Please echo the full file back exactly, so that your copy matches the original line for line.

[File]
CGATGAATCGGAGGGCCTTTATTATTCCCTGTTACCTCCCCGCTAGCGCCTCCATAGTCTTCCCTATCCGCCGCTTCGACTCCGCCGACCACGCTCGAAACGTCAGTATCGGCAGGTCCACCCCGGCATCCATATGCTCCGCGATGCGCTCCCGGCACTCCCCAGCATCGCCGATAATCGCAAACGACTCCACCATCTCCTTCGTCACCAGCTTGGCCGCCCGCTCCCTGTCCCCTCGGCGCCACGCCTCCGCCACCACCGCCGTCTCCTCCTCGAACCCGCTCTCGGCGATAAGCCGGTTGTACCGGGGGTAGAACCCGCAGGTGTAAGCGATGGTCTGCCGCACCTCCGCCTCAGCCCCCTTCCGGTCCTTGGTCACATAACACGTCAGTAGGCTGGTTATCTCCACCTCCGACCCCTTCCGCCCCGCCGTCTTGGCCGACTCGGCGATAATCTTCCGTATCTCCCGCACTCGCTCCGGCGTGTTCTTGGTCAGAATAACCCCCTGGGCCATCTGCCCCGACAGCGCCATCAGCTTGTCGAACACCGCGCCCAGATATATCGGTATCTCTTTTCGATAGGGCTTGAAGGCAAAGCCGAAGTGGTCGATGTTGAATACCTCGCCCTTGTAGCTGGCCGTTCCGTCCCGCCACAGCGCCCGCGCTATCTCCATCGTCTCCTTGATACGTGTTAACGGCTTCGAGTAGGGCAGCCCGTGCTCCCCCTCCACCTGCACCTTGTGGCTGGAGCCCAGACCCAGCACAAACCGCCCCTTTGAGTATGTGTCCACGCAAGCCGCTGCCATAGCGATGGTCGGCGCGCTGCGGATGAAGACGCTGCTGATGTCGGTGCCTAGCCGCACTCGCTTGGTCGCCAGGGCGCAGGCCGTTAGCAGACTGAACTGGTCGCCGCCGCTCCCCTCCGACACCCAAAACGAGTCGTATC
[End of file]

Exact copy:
CGATGAATCGGAGGGCCTTTATTATTCCCTGTTACCTCCCCGCTAGCGCCTCCATAGTCTTCCCTATCCGCCGCTTCGACTCCGCCGACCACGCTCGAAACGTCAGTATCGGCAGGTCCACCCCGGCATCCATATGCTCCGCGATGCGCTCCCGGCACTCCCCAGCATCGCCGATAATCGCAAACGACTCCACCATCTCCTTCGTCACCAGCTTGGCCGCCCGCTCCCTGTCCCCTCGGCGCCACGCCTCCGCCACCACCGCCGTCTCCTCCTCGAACCCGCTCTCGGCGATAAGCCGGTTGTACCGGGGGTAGAACCCGCAGGTGTAAGCGATGGTCTGCCGCACCTCCGCCTCAGCCCCCTTCCGGTCCTTGGTCACATAACACGTCAGTAGGCTGGTTATCTCCACCTCCGACCCCTTCCGCCCCGCCGTCTTGGCCGACTCGGCGATAATCTTCCGTATCTCCCGCACTCGCTCCGGCGTGTTCTTGGTCAGAATAACCCCCTGGGCCATCTGCCCCGACAGCGCCATCAGCTTGTCGAACACCGCGCCCAGATATATCGGTATCTCTTTTCGATAGGGCTTGAAGGCAAAGCCGAAGTGGTCGATGTTGAATACCTCGCCCTTGTAGCTGGCCGTTCCGTCCCGCCACAGCGCCCGCGCTATCTCCATCGTCTCCTTGATACGTGTTAACGGCTTCGAGTAGGGCAGCCCGTGCTCCCCCTCCACCTGCACCTTGTGGCTGGAGCCCAGACCCAGCACAAACCGCCCCTTTGAGTATGTGTCCACGCAAGCCGCTGCCATAGCGATGGTCGGCGCGCTGCGGATGAAGACGCTGCTGATGTCGGTGCCTAGCCGCACTCGCTTGGTCGCCAGGGCGCAGGCCGTTAGCAGACTGAACTGGTCGCCGCCGCTCCCCTCCGACACCCAAAACGAGTCGTATC